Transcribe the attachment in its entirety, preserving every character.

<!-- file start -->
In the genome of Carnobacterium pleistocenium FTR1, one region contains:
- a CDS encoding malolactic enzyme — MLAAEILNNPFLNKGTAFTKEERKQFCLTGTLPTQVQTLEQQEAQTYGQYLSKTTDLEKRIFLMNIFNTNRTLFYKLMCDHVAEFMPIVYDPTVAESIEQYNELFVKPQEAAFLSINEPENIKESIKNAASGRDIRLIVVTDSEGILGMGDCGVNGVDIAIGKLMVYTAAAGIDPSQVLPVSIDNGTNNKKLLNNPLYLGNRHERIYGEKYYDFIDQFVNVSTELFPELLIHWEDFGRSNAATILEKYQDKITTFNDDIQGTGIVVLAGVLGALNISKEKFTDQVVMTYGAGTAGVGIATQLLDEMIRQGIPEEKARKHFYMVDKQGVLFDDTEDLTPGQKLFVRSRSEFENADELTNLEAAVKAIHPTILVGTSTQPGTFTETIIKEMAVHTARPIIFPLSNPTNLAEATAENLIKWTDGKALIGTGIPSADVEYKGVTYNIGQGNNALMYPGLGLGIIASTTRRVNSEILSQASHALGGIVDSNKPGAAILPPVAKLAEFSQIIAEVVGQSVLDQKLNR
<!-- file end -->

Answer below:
In the genome of Carnobacterium pleistocenium FTR1, one region contains:
- a CDS encoding malolactic enzyme — MLAAEILNNPFLNKGTAFTKEERKQFCLTGTLPTQVQTLEQQEAQTYGQYLSKTTDLEKRIFLMNIFNTNRTLFYKLMCDHVAEFMPIVYDPTVAESIEQYNELFVKPQEAAFLSINEPENIKESIKNAASGRDIRLIVVTDSEGILGMGDCGVNGVDIAIGKLMVYTAAAGIDPSQVLPVSIDNGTNNKKLLNNPLYLGNRHERIYGEKYYDFIDQFVNVSTELFPELLIHWEDFGRSNAATILEKYQDKITTFNDDIQGTGIVVLAGVLGALNISKEKFTDQVVMTYGAGTAGVGIATQLLDEMIRQGIPEEKARKHFYMVDKQGVLFDDTEDLTPGQKLFVRSRSEFENADELTNLEAAVKAIHPTILVGTSTQPGTFTETIIKEMAVHTARPIIFPLSNPTNLAEATAENLIKWTDGKALIGTGIPSADVEYKGVTYNIGQGNNALMYPGLGLGIIASTTRRVNSEILSQASHALGGIVDSNKPGAAILPPVAKLAEFSQIIAEVVGQSVLDQKLNR